Data converters are another part that can benefit from this technique (Figure 2). A sensor that needs to be monitored every millisecond can sleep while a timer kicks off conversion, transfers conversion results to memory, updates pointers and counters, and only wakes up the processor when a certain number of samples are ready for processing. The addition of a compare (either as an analog comparator, or a digital value threshold monitor), can be used to keep a processor asleep indefinitely until an “alarm” or “alert” level occurs. This saves all the wakeup, sniff, and go back to sleep energy.
Figure 2: An autonomous-state machine that can oversee a sequential process can keep the core in deep sleep for extended periods, saving a significant amount of power usage.
A key parameter to scrutinize in our example micros is the actual standby currents they claim to achieve. While these are good ballpark figures to help narrow the field, take these numbers as you would a grain of salt, since many other factors contribute to the overall power draw.
For example, what is the state of our I/O while the micro sleeps? These power consumption numbers are NOT included in any low-power numbers used by our suppliers since they depend on how we configure our I/O. If we are driving two 20 mA high-current I/O lines, and our sleep current is 100 µA, we are still burning 40.1 mA while in static and sleep state.
A few good candidates
Several MCU manufacturers tout low energy and reduced power capabilities, and it is our responsibility to know what we can believe and what we cannot. The way in which these numbers are determined matters more than the numbers at hand. Despite this, the published specs and capabilities are a good place to start when looking for processors that meet our performance needs and can operate in low-power modes.
Take for instance Atmel’s SAM4Lx
family of ARM® Cortex™-M4 processors featuring its proprietary picoPower technology. This 48 MHz part has active current consumption as low as 90 µA/MHz. It touts its fast 1.5 µs wakeup time, which is an important figure. In addition, its low-power modes with RAM retention go down to 3 and 1.5 µA, respectively, for its wait and retention modes.
Take note of Atmel’s low-power 32.768 kHz clock for RTC and devices. A slow R/C clock can also be switched-in to lower power draw even more. The internal PLL can be kicked-in up to 240 MHz for burst of USB high-speed data, and then shut down again to save power. The 100-pin ATSAM4LC2CA-AU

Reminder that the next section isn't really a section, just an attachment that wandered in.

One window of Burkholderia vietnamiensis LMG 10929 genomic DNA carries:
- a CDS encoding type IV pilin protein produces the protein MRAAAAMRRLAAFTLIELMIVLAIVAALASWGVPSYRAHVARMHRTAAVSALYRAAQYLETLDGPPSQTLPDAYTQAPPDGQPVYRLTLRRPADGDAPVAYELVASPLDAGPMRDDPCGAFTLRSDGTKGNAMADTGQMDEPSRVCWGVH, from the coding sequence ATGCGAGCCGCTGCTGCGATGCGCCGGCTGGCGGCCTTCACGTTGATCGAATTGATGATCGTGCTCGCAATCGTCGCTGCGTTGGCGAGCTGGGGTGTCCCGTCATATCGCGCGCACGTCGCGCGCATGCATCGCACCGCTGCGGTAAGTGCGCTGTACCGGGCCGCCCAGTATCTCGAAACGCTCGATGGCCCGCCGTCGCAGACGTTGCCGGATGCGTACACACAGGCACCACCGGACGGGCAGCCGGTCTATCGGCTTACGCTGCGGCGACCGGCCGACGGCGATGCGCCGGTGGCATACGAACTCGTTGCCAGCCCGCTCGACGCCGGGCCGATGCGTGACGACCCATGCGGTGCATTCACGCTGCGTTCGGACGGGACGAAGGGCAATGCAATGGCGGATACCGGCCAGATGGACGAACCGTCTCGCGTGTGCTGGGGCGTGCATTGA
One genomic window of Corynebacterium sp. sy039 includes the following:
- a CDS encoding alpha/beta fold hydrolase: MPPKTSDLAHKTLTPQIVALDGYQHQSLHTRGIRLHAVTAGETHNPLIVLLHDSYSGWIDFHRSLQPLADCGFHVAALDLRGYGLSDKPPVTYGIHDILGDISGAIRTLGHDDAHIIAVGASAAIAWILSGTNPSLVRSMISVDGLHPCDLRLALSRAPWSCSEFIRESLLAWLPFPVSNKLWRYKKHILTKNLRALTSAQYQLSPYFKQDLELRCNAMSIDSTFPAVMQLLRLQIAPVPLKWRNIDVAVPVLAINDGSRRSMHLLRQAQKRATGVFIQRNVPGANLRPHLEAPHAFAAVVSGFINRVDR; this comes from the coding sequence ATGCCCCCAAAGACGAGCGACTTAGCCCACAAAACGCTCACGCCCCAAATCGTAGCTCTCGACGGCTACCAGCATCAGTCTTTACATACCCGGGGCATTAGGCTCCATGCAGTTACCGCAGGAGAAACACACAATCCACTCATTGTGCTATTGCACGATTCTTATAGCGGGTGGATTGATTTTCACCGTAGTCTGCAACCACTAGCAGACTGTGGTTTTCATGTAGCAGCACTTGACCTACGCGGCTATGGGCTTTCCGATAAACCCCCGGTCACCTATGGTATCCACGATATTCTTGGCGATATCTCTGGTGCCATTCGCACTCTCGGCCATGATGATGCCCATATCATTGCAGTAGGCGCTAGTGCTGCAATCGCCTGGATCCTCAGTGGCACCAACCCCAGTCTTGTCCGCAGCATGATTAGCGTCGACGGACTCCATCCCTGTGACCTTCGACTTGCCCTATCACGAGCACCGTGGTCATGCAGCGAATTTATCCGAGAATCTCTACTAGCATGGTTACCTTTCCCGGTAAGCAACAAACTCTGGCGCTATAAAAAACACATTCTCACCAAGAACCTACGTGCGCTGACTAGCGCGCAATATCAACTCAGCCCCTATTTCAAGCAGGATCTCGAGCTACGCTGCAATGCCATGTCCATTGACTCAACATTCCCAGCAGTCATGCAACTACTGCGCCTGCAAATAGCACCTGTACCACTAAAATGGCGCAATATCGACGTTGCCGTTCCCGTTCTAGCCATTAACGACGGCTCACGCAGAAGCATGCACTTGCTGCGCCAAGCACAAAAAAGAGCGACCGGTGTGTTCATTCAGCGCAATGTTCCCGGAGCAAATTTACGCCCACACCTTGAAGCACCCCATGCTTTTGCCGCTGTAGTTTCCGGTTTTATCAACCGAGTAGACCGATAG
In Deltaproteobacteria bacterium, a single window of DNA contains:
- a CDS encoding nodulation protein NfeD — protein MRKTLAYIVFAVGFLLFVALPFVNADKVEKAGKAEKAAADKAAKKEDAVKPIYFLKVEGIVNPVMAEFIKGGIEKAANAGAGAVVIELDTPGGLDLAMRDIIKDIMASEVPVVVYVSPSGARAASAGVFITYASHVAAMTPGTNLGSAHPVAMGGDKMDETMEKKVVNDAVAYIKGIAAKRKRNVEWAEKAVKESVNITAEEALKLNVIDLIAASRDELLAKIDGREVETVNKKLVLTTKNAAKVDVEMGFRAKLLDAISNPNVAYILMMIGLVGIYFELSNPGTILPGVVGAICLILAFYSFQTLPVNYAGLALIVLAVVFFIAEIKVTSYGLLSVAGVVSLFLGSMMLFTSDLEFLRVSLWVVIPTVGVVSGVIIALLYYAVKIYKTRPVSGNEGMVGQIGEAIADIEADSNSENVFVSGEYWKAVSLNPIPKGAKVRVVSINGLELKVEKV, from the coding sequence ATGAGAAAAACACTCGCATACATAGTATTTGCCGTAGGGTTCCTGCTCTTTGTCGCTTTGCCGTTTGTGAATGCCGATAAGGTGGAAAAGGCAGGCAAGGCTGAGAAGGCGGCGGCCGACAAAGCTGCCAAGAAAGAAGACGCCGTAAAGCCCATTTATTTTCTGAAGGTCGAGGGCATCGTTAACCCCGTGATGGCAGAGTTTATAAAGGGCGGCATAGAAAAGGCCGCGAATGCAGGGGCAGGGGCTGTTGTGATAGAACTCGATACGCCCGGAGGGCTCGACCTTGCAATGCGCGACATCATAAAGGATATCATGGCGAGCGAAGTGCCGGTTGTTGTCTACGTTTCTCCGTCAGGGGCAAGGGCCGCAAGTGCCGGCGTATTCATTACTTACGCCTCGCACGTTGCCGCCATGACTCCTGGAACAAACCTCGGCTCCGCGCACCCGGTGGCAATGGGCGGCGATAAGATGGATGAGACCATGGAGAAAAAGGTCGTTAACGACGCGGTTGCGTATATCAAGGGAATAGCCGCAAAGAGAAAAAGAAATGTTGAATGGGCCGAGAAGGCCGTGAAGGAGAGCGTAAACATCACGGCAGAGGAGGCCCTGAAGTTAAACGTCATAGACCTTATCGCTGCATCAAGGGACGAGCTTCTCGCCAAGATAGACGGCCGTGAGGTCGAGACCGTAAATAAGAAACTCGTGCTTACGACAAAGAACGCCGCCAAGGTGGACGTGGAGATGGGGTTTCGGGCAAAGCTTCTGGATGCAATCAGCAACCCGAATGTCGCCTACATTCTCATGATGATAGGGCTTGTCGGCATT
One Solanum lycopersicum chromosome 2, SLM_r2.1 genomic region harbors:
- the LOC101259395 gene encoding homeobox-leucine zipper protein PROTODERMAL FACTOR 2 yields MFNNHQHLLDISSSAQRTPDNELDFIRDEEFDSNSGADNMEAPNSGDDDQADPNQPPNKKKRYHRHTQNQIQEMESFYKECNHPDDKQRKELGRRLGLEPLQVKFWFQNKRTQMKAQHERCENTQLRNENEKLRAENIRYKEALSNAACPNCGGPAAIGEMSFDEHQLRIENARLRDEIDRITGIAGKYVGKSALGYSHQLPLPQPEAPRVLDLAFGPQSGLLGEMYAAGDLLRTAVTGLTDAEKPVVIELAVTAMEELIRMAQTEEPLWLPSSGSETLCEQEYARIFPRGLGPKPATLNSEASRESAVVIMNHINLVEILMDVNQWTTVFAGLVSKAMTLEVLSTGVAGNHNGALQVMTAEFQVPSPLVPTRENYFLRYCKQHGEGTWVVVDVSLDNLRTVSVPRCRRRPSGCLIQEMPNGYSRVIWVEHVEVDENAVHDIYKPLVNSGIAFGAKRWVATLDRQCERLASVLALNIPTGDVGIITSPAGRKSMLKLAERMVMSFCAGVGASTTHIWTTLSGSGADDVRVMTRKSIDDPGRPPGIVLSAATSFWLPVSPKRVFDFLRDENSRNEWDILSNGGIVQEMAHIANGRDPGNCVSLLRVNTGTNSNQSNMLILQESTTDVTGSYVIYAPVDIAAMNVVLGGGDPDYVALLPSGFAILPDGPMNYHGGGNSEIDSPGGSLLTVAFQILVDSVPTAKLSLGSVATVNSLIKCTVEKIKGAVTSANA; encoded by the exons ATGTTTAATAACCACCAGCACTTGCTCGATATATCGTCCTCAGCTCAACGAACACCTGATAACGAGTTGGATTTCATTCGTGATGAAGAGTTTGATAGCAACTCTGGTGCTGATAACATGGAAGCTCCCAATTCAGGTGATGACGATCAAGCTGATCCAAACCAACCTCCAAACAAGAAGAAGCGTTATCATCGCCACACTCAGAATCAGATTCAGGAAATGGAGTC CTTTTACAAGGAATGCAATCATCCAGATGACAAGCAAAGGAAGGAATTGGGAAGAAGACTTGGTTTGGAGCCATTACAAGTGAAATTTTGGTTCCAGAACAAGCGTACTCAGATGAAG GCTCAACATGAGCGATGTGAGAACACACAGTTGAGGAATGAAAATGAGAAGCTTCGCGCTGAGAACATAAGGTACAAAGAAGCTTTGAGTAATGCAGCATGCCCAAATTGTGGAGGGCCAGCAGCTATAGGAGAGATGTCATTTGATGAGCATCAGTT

has 80 I/Os, which include six high-drive-current sink-source pins from as low as 1.68 V input voltage. This part draws only 218 µA/MHz (up to 48 MHz), while drawing 6.9 µA in low-power mode.
An interesting block inside the SAM4L is the power-management block that generates clock and resets, and performs on-the-fly frequency changing of the CPU, high-speed buses, and peripheral bus clocks (Figure 3). Mask registers hold divider levels for clocks, allowing all to run at different speeds to save power. In addition, shutdowns of peripherals or functional blocks do not need to occur when on-the-fly frequency changing occurs and unused peripherals can turn off the clock completely.
Figure 3: On-the-fly clock changing for CPU, buses, and peripherals are controlled through a dedicated power-management unit that can also turn off clocks completely to peripherals that are not used.
Several other power-optimizing peripherals and features are embedded here as well, including a glue logic controller, a parallel capture mode, analog comparators with window detection, and an independent peripheral event detection system that allows direct peripheral-to-peripheral communications keeping the core asleep.
On a comparable scale, let us also look at the STM32-L1
series from STMicroelectronics
. This part boasts low power consumption thanks to an ultra-low-leakage process technology. In particular, we will examine the STM32L151VBT6
, which is the 100-pin version with 83 I/Os. Also operating down to 1.65 V, this part can run from 32 kHz up to 32 MHz at 214 µA/MHz. While its wakeup time of <8 µs is not as fast as some, it does feature a low-power 9 µA run mode.
Some nice features here include the two ultra-low-power comparators and the low-power 12-bit A/D and D/A converters with up to 1 Msample/s rates (when VCC
is 2.4 V or higher). A nice “ZEROPOWER” power-on reset can be tightly coupled with the brownout reset circuitry, and the many sleep, snooze, and low-power modes provide some flexibility to keep certain peripherals alive while the core and other peripherals sleep. This part also has 32.768 kHz clocks and a fairly flexible distribution scheme for clocking.